Budget Forecast Released. It's really difficult to call anything that's happened during the pandemic good news (except for the recent news on progress toward a viable vaccination), but the state budget forecast released today qualifies as at least a pleasant surprise. When the pandemic hit in March, the worst was assumed (and for many Americans, it really has been the worst thing imaginable) and that the economy was going to tank. The stock market hit a low of 18,541.93 on March 23, but the trendline has been moving steadily upwards since albeit with a few fits-and-starts. Remember the presentation that Peter Leatherman from Morris-Leatherman gave to SEE membership in September when he pointed out that the responses provided by participants were far more optimistic than the ones provided in April. While the stock market is not a true measure of what is happening up and down the economy, I think in this instance it showed that the economic prospects of a large portion of the economy were not as adversely affected by the pandemic as once feared. Please don't take this as a dismissal of the true pain felt by the small business owners and low-wage employees whose lives have been absolutely decimated by the pandemic. As pointed out last week in the business press, large corporations have done well during the pandemic while small businesses, especially restaurants and service industries, have been crushed.
At any rate, Minnesota's budget situation is actually on the plus side of the ledger for the remainder of this fiscal year (which ends on June 30, 2021). The February forecast had state revenues at $48.8 billion. An interim forecast performed in May showed revenues down by $3.7 billion, but that has rebounded since to a loss of just $1.7 billion. While revenue was down from the February forecast, so was spending to the tune of $1.1 billion. Adding these--and several other variables together--and the state ends this fiscal year with a surplus of $641 million (see linked document for a more concise description). It is my guess that a considerable portion of this revenue will go towards a relief package currently being negotiated by Governor Walz and the Legislature which may be taken up at the expected December special session.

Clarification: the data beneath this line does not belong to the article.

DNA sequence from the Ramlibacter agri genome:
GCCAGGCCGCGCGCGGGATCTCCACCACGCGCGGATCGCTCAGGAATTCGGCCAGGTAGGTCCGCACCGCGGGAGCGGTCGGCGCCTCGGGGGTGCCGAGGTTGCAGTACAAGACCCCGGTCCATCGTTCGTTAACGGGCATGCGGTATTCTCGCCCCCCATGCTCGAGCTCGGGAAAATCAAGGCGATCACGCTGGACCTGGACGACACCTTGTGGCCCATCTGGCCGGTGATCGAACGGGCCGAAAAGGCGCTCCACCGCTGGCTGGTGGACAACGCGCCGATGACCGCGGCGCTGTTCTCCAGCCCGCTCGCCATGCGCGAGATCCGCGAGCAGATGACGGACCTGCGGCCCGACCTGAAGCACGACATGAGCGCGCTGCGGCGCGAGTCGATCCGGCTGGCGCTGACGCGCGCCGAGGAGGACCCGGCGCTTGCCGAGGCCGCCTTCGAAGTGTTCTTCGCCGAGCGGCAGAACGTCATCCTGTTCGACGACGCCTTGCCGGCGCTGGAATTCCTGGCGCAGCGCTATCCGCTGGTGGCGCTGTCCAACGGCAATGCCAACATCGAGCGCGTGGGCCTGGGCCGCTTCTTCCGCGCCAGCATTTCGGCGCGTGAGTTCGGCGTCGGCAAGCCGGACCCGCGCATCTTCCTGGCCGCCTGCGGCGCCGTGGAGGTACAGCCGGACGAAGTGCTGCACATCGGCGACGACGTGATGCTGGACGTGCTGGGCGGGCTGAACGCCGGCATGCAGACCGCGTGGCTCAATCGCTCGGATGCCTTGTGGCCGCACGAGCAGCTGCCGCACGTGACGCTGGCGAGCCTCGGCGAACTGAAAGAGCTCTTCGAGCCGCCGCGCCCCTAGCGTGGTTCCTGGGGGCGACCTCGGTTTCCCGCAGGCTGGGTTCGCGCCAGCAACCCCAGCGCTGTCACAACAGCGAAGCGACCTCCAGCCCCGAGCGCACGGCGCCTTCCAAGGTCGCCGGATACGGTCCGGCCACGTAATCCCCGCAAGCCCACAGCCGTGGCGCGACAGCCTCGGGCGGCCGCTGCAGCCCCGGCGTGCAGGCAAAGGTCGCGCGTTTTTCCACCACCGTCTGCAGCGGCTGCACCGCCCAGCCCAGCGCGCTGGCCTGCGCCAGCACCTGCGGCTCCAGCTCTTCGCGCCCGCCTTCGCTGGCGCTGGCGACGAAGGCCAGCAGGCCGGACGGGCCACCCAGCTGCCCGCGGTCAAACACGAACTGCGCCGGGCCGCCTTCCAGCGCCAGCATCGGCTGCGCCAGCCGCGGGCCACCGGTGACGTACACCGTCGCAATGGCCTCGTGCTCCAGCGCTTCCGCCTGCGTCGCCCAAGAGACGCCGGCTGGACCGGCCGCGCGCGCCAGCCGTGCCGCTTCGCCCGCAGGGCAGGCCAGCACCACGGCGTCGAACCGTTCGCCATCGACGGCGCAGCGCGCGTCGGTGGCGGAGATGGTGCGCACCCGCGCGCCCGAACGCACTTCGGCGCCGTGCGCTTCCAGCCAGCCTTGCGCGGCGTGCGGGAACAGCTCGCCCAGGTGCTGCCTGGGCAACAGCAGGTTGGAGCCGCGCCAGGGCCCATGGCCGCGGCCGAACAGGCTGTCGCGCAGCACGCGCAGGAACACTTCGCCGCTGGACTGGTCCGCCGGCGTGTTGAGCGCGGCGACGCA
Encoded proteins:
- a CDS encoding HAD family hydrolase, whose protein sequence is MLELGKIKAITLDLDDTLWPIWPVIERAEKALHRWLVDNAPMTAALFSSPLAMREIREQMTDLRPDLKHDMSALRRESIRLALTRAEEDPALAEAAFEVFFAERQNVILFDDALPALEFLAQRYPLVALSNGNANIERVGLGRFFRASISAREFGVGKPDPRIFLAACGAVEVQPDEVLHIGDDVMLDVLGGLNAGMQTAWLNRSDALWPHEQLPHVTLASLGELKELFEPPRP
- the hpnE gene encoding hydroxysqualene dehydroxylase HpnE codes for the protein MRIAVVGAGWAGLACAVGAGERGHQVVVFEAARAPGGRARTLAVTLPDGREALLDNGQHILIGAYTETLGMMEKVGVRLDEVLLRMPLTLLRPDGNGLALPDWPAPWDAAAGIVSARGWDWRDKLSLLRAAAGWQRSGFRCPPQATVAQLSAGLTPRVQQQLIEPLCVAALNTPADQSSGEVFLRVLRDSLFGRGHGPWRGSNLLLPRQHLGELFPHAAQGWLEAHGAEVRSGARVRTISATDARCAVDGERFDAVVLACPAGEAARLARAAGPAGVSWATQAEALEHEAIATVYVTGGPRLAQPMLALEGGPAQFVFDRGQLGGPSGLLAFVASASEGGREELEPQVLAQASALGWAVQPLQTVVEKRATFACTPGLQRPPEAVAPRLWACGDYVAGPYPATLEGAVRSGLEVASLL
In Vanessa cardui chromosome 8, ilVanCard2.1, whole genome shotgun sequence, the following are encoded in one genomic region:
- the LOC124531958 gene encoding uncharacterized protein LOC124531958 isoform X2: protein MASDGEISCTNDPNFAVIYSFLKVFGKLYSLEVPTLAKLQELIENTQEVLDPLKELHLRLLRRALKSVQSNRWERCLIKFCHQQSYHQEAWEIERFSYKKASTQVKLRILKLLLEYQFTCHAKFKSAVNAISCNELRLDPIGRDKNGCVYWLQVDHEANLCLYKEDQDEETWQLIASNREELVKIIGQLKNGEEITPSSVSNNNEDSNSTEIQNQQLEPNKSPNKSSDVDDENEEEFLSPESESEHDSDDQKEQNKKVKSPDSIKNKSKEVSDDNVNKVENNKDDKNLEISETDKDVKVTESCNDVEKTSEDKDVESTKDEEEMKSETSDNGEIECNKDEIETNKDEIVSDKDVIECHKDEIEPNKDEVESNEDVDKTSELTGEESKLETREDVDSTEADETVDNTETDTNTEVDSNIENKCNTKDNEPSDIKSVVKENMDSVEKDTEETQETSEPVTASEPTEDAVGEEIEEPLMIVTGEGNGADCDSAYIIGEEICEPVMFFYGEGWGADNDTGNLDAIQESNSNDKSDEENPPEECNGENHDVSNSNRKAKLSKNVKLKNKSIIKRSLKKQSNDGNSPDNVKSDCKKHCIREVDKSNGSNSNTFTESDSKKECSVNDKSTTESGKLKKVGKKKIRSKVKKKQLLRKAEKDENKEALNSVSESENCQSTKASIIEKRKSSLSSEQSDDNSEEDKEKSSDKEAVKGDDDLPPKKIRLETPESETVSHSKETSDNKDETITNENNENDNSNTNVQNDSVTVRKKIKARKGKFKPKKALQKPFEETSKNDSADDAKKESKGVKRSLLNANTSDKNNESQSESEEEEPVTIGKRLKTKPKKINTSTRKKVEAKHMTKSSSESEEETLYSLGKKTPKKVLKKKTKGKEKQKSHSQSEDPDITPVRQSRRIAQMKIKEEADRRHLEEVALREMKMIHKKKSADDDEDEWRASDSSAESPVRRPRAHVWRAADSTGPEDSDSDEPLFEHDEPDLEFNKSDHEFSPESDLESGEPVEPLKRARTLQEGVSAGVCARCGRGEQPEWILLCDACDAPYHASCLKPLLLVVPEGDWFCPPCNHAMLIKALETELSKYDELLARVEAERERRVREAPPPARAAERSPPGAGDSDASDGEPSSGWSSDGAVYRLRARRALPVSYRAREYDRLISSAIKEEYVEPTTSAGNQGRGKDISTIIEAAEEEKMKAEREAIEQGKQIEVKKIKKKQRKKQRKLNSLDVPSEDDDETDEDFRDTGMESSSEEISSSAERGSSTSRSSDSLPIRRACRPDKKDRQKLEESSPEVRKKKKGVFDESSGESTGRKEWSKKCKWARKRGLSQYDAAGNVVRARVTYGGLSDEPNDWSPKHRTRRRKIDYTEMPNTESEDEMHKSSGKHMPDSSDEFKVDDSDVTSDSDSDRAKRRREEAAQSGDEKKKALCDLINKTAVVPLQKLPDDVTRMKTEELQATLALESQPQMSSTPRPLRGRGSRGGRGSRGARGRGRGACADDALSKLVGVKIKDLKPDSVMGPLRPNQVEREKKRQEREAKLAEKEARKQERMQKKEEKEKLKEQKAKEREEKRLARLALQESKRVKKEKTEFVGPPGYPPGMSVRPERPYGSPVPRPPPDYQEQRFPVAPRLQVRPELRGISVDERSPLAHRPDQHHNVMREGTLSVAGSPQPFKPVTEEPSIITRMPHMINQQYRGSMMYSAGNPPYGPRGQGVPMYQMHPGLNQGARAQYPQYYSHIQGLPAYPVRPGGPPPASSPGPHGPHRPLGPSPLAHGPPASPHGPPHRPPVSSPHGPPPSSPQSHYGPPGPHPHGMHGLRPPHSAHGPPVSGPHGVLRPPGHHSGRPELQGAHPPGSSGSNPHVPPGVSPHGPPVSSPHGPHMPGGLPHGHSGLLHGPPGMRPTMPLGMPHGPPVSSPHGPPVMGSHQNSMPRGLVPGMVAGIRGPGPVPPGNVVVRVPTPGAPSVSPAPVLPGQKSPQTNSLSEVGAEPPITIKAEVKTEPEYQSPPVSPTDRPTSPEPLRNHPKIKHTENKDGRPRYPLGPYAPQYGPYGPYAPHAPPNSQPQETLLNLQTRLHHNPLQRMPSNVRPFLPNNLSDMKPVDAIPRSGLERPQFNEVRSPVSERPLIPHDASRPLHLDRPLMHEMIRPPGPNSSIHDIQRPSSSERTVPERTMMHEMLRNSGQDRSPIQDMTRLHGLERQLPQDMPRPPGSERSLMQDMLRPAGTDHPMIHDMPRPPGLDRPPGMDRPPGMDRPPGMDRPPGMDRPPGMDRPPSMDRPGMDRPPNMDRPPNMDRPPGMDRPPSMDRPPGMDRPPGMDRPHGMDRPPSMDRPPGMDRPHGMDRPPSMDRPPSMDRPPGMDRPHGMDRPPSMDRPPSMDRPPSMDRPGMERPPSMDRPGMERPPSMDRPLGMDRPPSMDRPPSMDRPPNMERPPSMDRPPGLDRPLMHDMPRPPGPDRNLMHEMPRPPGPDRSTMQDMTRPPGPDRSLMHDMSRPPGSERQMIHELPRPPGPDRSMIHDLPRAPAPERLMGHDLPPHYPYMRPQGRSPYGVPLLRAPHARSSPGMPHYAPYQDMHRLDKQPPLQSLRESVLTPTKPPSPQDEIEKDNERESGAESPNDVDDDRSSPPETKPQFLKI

The budget picture for the next biennium is less rosy, as the estimates show a looming budget shortfall of nearly $1.3 billion. This would be reduced by any amount of the current fiscal year surplus that might be carried forward or if economic performance improves to the extent that revenues would exceed current projections. Given the likelihood of the shortfall remaining in excess of $1.0 billion, frugality may be the order of the session as the Legislature and Governor work to hammer out agreements over the various budget areas.
House Committee Chairs Named. The House named its committee chairs for the coming biennium last evening and, like the Senate, there will be a change in the chairs of an education-related committee. Representative Jim Davnie will remain as Chair of the Education Funding Committee and Representative Dave Pinto will remain Chair of the Early Childhood Funding and Policy Committee. Representative Ruth Richardson will take over as Chair of the Education Policy Committee. Representative Cheryl Youakim, Chair of the Education Policy Committee the past two sessions, will move over to chair the Property Tax Division of the House Tax Committee. Representative Paul Marquart will remain Chair of the full Tax Committee.
Link to Story on House Committee Structure/Chairs: House committee, division chairs named for 2021-22 biennium
Membership rosters for the House and Senate committees are in the process of being developed and should be released at some point in December.